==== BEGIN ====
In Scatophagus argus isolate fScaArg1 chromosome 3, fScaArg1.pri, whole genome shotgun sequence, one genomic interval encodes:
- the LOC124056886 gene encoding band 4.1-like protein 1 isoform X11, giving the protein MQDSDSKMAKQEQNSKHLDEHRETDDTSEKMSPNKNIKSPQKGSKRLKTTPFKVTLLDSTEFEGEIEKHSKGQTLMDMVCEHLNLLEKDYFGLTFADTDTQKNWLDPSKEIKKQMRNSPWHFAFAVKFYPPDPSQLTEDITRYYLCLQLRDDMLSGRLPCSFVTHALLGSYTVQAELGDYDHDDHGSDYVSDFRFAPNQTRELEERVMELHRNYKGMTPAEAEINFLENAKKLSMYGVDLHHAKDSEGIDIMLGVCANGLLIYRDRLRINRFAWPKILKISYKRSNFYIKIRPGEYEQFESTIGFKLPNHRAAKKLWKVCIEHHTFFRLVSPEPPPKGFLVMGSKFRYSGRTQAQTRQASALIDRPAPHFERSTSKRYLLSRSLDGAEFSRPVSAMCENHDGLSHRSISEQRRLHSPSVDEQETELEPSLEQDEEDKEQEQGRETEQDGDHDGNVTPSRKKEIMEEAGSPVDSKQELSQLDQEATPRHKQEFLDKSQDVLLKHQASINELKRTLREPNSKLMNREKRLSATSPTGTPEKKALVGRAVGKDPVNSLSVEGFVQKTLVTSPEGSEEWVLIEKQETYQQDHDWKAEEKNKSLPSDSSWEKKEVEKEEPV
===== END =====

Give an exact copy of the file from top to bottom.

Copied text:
In Scatophagus argus isolate fScaArg1 chromosome 3, fScaArg1.pri, whole genome shotgun sequence, one genomic interval encodes:
- the LOC124056886 gene encoding band 4.1-like protein 1 isoform X11, giving the protein MQDSDSKMAKQEQNSKHLDEHRETDDTSEKMSPNKNIKSPQKGSKRLKTTPFKVTLLDSTEFEGEIEKHSKGQTLMDMVCEHLNLLEKDYFGLTFADTDTQKNWLDPSKEIKKQMRNSPWHFAFAVKFYPPDPSQLTEDITRYYLCLQLRDDMLSGRLPCSFVTHALLGSYTVQAELGDYDHDDHGSDYVSDFRFAPNQTRELEERVMELHRNYKGMTPAEAEINFLENAKKLSMYGVDLHHAKDSEGIDIMLGVCANGLLIYRDRLRINRFAWPKILKISYKRSNFYIKIRPGEYEQFESTIGFKLPNHRAAKKLWKVCIEHHTFFRLVSPEPPPKGFLVMGSKFRYSGRTQAQTRQASALIDRPAPHFERSTSKRYLLSRSLDGAEFSRPVSAMCENHDGLSHRSISEQRRLHSPSVDEQETELEPSLEQDEEDKEQEQGRETEQDGDHDGNVTPSRKKEIMEEAGSPVDSKQELSQLDQEATPRHKQEFLDKSQDVLLKHQASINELKRTLREPNSKLMNREKRLSATSPTGTPEKKALVGRAVGKDPVNSLSVEGFVQKTLVTSPEGSEEWVLIEKQETYQQDHDWKAEEKNKSLPSDSSWEKKEVEKEEPV